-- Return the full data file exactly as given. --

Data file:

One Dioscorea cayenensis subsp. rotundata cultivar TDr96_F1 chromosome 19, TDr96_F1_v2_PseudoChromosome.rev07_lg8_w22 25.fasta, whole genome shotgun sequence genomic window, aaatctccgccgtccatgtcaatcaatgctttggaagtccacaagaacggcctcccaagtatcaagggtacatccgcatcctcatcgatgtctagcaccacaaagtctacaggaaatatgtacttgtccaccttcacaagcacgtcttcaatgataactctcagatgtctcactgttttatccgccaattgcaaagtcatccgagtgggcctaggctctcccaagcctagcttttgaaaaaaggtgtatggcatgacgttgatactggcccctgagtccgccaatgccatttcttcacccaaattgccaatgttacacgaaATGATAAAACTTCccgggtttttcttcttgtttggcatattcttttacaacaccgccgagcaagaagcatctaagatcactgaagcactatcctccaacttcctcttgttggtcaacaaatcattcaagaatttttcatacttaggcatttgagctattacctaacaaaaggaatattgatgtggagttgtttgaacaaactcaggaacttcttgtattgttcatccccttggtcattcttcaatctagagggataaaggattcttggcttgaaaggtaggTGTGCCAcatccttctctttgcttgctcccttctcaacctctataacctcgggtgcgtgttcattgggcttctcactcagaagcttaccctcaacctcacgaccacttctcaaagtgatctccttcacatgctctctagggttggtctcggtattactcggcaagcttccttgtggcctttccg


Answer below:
One Dioscorea cayenensis subsp. rotundata cultivar TDr96_F1 chromosome 19, TDr96_F1_v2_PseudoChromosome.rev07_lg8_w22 25.fasta, whole genome shotgun sequence genomic window, aaatctccgccgtccatgtcaatcaatgctttggaagtccacaagaacggcctcccaagtatcaagggtacatccgcatcctcatcgatgtctagcaccacaaagtctacaggaaatatgtacttgtccaccttcacaagcacgtcttcaatgataactctcagatgtctcactgttttatccgccaattgcaaagtcatccgagtgggcctaggctctcccaagcctagcttttgaaaaaaggtgtatggcatgacgttgatactggcccctgagtccgccaatgccatttcttcacccaaattgccaatgttacacgaaATGATAAAACTTCccgggtttttcttcttgtttggcatattcttttacaacaccgccgagcaagaagcatctaagatcactgaagcactatcctccaacttcctcttgttggtcaacaaatcattcaagaatttttcatacttaggcatttgagctattacctaacaaaaggaatattgatgtggagttgtttgaacaaactcaggaacttcttgtattgttcatccccttggtcattcttcaatctagagggataaaggattcttggcttgaaaggtaggTGTGCCAcatccttctctttgcttgctcccttctcaacctctataacctcgggtgcgtgttcattgggcttctcactcagaagcttaccctcaacctcacgaccacttctcaaagtgatctccttcacatgctctctagggttggtctcggtattactcggcaagcttccttgtggcctttccg